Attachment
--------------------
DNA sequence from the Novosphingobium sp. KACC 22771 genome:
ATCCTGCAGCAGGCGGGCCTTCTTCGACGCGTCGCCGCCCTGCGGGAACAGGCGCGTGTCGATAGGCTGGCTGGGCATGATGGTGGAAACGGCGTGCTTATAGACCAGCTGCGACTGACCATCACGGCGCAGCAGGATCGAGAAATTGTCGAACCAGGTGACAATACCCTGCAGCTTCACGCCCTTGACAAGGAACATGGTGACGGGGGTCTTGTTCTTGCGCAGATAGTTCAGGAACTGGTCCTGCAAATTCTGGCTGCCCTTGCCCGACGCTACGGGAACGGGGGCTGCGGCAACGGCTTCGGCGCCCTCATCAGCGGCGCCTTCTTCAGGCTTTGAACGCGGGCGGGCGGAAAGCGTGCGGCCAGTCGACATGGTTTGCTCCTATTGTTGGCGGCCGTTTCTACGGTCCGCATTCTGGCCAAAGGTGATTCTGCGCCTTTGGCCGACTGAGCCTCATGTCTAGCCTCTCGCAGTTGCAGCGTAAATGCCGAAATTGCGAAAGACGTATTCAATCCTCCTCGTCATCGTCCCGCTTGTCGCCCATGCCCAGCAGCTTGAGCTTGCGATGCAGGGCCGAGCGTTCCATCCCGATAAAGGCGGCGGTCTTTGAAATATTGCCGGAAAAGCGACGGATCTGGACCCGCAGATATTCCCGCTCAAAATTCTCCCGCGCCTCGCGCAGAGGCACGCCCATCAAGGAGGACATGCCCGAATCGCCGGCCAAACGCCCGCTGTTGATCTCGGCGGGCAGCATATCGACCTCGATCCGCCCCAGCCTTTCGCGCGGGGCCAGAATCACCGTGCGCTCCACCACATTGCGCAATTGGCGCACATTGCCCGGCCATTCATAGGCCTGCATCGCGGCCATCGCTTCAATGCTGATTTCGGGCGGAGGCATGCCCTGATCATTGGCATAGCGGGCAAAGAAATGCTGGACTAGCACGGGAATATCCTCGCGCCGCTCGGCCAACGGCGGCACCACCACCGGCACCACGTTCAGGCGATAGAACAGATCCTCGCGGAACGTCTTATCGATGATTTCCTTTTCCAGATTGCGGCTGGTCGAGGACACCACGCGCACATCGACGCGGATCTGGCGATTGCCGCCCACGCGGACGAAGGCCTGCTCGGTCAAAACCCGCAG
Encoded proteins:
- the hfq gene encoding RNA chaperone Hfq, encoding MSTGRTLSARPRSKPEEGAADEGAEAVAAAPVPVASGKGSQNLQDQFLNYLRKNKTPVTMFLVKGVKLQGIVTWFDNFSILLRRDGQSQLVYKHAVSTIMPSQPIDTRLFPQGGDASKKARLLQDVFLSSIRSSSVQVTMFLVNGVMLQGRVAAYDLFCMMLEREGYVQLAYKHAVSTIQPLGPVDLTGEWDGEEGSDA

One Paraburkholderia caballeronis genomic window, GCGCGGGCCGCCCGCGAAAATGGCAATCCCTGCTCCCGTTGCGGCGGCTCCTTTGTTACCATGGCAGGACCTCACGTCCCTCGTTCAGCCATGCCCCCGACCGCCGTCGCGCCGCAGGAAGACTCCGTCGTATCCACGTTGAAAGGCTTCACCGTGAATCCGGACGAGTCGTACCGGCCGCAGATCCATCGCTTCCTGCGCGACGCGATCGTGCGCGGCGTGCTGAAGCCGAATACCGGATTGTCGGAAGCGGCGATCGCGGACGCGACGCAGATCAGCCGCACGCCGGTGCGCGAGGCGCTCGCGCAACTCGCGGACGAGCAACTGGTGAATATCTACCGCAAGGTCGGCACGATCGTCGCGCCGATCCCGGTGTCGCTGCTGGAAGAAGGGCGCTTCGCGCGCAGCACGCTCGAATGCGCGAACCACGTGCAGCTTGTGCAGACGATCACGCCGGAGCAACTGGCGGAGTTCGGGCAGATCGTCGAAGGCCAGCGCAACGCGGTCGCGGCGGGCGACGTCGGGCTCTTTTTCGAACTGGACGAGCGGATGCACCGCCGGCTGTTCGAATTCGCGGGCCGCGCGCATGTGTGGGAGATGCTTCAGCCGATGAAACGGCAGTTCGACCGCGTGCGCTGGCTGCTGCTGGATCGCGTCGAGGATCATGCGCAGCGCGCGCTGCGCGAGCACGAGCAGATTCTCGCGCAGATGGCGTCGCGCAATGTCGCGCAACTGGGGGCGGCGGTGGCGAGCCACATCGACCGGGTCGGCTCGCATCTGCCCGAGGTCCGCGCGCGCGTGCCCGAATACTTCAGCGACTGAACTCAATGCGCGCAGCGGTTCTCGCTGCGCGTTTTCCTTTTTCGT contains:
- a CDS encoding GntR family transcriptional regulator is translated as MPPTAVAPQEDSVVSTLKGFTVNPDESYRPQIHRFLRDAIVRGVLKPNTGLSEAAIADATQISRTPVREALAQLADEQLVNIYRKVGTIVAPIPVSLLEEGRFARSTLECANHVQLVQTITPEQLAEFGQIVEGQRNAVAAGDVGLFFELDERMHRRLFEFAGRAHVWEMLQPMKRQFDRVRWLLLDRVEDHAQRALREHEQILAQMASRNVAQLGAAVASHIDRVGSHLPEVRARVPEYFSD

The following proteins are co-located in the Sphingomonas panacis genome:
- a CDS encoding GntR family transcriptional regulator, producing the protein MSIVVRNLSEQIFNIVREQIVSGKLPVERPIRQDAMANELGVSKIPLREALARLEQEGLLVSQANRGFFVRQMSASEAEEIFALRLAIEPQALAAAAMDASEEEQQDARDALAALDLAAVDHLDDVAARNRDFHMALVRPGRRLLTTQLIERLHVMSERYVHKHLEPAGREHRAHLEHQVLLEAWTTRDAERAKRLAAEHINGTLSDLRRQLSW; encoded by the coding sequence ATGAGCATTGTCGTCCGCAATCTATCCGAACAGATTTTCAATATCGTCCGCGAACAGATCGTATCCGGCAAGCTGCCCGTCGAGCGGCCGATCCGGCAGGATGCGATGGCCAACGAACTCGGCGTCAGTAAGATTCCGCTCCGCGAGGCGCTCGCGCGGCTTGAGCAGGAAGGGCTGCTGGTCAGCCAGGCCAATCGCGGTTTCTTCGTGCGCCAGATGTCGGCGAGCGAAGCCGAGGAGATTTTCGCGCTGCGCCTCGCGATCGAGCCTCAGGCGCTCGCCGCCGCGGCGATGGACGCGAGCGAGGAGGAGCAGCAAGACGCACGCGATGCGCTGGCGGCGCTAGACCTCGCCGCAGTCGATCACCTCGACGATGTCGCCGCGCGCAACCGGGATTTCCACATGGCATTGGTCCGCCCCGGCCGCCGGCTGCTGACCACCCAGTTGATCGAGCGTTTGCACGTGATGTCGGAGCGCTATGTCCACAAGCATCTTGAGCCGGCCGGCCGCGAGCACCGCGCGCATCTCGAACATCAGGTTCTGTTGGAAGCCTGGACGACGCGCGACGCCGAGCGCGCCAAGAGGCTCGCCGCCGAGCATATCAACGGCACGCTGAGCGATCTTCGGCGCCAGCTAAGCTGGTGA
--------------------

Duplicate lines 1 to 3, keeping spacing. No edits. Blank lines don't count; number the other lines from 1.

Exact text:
DNA sequence from the Novosphingobium sp. KACC 22771 genome:
ATCCTGCAGCAGGCGGGCCTTCTTCGACGCGTCGCCGCCCTGCGGGAACAGGCGCGTGTCGATAGGCTGGCTGGGCATGATGGTGGAAACGGCGTGCTTATAGACCAGCTGCGACTGACCATCACGGCGCAGCAGGATCGAGAAATTGTCGAACCAGGTGACAATACCCTGCAGCTTCACGCCCTTGACAAGGAACATGGTGACGGGGGTCTTGTTCTTGCGCAGATAGTTCAGGAACTGGTCCTGCAAATTCTGGCTGCCCTTGCCCGACGCTACGGGAACGGGGGCTGCGGCAACGGCTTCGGCGCCCTCATCAGCGGCGCCTTCTTCAGGCTTTGAACGCGGGCGGGCGGAAAGCGTGCGGCCAGTCGACATGGTTTGCTCCTATTGTTGGCGGCCGTTTCTACGGTCCGCATTCTGGCCAAAGGTGATTCTGCGCCTTTGGCCGACTGAGCCTCATGTCTAGCCTCTCGCAGTTGCAGCGTAAATGCCGAAATTGCGAAAGACGTATTCAATCCTCCTCGTCATCGTCCCGCTTGTCGCCCATGCCCAGCAGCTTGAGCTTGCGATGCAGGGCCGAGCGTTCCATCCCGATAAAGGCGGCGGTCTTTGAAATATTGCCGGAAAAGCGACGGATCTGGACCCGCAGATATTCCCGCTCAAAATTCTCCCGCGCCTCGCGCAGAGGCACGCCCATCAAGGAGGACATGCCCGAATCGCCGGCCAAACGCCCGCTGTTGATCTCGGCGGGCAGCATATCGACCTCGATCCGCCCCAGCCTTTCGCGCGGGGCCAGAATCACCGTGCGCTCCACCACATTGCGCAATTGGCGCACATTGCCCGGCCATTCATAGGCCTGCATCGCGGCCATCGCTTCAATGCTGATTTCGGGCGGAGGCATGCCCTGATCATTGGCATAGCGGGCAAAGAAATGCTGGACTAGCACGGGAATATCCTCGCGCCGCTCGGCCAACGGCGGCACCACCACCGGCACCACGTTCAGGCGATAGAACAGATCCTCGCGGAACGTCTTATCGATGATTTCCTTTTCCAGATTGCGGCTGGTCGAGGACACCACGCGCACATCGACGCGGATCTGGCGATTGCCGCCCACGCGGACGAAGGCCTGCTCGGTCAAAACCCGCAG
Encoded proteins: